Source code for runtimedocs.core

import os
import sys
import time
import inspect
from functools import wraps, partial
import logging
import platform

    from collections import ChainMap

    signature_func = inspect.signature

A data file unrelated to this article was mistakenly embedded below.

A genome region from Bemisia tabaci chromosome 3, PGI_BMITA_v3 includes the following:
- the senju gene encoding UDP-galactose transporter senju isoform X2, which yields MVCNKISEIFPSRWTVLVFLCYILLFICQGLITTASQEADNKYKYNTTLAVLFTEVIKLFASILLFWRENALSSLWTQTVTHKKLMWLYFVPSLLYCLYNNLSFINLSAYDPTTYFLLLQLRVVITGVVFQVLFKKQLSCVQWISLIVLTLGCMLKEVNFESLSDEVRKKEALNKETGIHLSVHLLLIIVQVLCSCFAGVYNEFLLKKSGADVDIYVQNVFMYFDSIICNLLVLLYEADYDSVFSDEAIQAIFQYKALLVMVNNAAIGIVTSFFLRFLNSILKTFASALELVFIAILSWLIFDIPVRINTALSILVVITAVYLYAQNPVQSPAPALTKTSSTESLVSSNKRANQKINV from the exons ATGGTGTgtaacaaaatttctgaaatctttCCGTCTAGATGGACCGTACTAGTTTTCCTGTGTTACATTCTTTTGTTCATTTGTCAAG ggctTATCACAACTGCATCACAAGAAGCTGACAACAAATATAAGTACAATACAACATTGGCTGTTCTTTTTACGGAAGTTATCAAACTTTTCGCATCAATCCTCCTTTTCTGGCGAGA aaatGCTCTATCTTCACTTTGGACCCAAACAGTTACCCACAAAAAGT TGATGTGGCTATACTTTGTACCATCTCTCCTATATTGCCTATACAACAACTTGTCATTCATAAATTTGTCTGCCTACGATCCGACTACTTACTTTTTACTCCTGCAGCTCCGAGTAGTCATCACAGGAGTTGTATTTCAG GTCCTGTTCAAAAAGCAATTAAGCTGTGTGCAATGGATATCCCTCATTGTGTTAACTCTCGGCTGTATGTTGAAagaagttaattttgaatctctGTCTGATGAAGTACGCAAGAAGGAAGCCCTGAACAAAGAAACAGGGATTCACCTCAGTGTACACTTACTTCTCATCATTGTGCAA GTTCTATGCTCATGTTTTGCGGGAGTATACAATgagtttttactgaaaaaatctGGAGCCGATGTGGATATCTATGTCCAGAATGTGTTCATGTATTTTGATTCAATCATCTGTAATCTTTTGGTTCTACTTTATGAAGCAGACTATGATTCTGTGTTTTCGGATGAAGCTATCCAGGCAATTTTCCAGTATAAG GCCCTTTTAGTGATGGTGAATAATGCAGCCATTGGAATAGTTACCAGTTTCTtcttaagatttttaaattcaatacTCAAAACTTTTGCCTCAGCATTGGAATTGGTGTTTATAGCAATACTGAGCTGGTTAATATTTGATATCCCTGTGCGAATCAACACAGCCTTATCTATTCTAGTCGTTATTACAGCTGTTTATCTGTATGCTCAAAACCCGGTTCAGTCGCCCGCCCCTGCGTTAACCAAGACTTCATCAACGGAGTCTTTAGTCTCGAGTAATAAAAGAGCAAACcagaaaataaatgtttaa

except ImportError:
    from chainmap import ChainMap
    from funcsigs import signature

    signature_func = lambda x: str(signature(x))

from runtimedocs import helpers
from runtimedocs.helpers import get_type

HOSTNAME = platform.node()